The European Court of Justice (ECJ) has ruled that plant-based foods using soya and tofu cannot use dairy-style terms such as ‘milk’, ‘butter’ and ‘cheese’.
The dairy industry has welcomed the development, but vegan campaigners say the car that led to the ruling was a “desperate move” intended to sow growth in the plant-based food sector.
The ECJ ruling was made in relation to a case referred to it by a German court involving a German producer and distributor of vegetarian and vegan foods – TofuTown. The company promotes and distributes plant-based products with names such as ‘Soyatoo Tofu butter’, ‘Plant cheese’, and ‘Veggie Cheese’.
EU regulations state that dairy-related terms such as ‘milk’, ‘butter’, ‘cheese’, ‘cream’ and ‘yogurt’ can only be used for marketing and advertising products which are derived from animal milk, with some exceptions including coconut milk, peanut butter and almond milk. German consumer protection group VSW had complainted that TofuTown’s use of the terms broke EU law.
The ECJ ruling has confirmed that tofu and soya products are not exempted from EU law despite TofuTown arguing it was not breaching regulations as it had made clear the plant origins of its products. In its ruling the ECJ said that ‘the addition of descriptive or clarifying additions indicating the plant origin of the product concerned, such as those used by TofuTown, has no influence on that prohibition’.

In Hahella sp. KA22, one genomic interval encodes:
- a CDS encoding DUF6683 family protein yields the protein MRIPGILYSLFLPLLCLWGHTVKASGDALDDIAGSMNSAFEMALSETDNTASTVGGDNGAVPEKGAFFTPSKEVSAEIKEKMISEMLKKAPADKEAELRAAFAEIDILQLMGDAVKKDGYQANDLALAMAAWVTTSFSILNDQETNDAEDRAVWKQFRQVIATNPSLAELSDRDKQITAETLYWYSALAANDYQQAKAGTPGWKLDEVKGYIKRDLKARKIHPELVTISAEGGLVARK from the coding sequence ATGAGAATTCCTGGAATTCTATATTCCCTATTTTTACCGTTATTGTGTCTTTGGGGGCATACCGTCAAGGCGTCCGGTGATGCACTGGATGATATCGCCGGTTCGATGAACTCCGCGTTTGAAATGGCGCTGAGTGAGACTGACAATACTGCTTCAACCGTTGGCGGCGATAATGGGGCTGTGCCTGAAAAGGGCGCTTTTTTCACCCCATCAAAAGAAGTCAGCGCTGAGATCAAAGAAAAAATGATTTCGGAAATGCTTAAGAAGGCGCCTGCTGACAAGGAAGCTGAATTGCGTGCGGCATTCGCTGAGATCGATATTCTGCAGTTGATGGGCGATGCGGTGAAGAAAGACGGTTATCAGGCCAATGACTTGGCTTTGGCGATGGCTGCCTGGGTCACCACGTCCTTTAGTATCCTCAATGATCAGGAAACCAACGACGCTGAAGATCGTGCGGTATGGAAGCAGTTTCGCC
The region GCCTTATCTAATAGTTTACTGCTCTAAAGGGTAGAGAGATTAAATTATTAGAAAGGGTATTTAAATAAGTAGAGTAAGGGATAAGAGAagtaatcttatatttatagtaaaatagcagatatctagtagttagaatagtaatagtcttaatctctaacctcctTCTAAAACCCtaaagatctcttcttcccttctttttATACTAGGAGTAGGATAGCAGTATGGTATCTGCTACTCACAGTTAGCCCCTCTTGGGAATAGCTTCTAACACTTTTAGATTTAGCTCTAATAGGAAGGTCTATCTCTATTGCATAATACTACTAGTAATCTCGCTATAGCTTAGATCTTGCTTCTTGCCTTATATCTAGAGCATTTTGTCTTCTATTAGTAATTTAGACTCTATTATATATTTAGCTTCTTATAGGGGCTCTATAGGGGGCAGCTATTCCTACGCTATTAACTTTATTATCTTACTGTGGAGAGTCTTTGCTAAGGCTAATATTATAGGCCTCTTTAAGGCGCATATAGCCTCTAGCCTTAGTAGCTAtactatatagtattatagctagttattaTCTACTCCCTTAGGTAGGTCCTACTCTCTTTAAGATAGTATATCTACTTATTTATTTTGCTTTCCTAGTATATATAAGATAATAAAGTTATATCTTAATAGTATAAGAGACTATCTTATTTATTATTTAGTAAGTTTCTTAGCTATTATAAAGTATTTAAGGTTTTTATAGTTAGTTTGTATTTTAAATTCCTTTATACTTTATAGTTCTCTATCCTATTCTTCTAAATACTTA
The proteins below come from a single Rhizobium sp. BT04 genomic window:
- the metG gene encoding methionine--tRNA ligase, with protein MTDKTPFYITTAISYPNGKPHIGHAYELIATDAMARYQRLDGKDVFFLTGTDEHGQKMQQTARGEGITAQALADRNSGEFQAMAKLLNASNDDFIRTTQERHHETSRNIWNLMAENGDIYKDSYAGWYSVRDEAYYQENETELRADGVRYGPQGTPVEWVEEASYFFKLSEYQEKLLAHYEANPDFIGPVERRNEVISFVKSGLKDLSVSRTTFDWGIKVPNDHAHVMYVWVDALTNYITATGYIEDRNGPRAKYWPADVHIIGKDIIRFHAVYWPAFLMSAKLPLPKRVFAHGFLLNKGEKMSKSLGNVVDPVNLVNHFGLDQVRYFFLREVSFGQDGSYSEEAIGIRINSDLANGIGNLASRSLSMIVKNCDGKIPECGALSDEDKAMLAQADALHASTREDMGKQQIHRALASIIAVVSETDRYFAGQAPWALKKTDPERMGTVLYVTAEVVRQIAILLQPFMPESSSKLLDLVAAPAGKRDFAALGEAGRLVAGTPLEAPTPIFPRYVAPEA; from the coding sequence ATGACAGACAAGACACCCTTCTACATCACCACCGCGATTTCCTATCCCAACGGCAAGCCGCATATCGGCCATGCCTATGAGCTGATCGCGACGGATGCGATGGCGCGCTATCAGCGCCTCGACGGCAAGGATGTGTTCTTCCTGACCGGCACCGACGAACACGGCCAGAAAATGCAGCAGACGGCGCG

Describing the impact of this ruling on UK manufacturers, Alexandra Lisi, communication and EU affairs intern at UK-based The Vegan Society says: “In principle the Court’s decision is binding only for the national courts (in this case German courts). On the other hand, the Court’s interpretation regarding the terms ‘milks’, ‘cheeses’, etc is binding for all Member States. Any national court dealing with a dispute that is similar to the TofuTown case will have to rule with reference to the Court’s interpretation,” adds Lisi.
” … realistically speaking, how likely is it that someone buys a carton of soya milk and thinks it’s dairy milk?”
“The Court’s ruling follows concerns over customer confusion, but realistically speaking, how likely is it that someone buys a carton of soya milk and thinks it’s dairy milk?,” says Dominika Piasecka spokesperson for The Vegan Society. “As customers are increasingly moving away from eating animals, the demand for vegan products is rapidly growing, with over half a million vegans in Great Britain now. There’s no denying that the meat, dairy and egg industries are feeling threatened, and this court case is a desperate move to try to restrict the marketing of vegan products.”
Euromonitor has reported that the worldwide sales of non-dairy milk alternatives more than doubled between 2009 and 2015 to $21bn.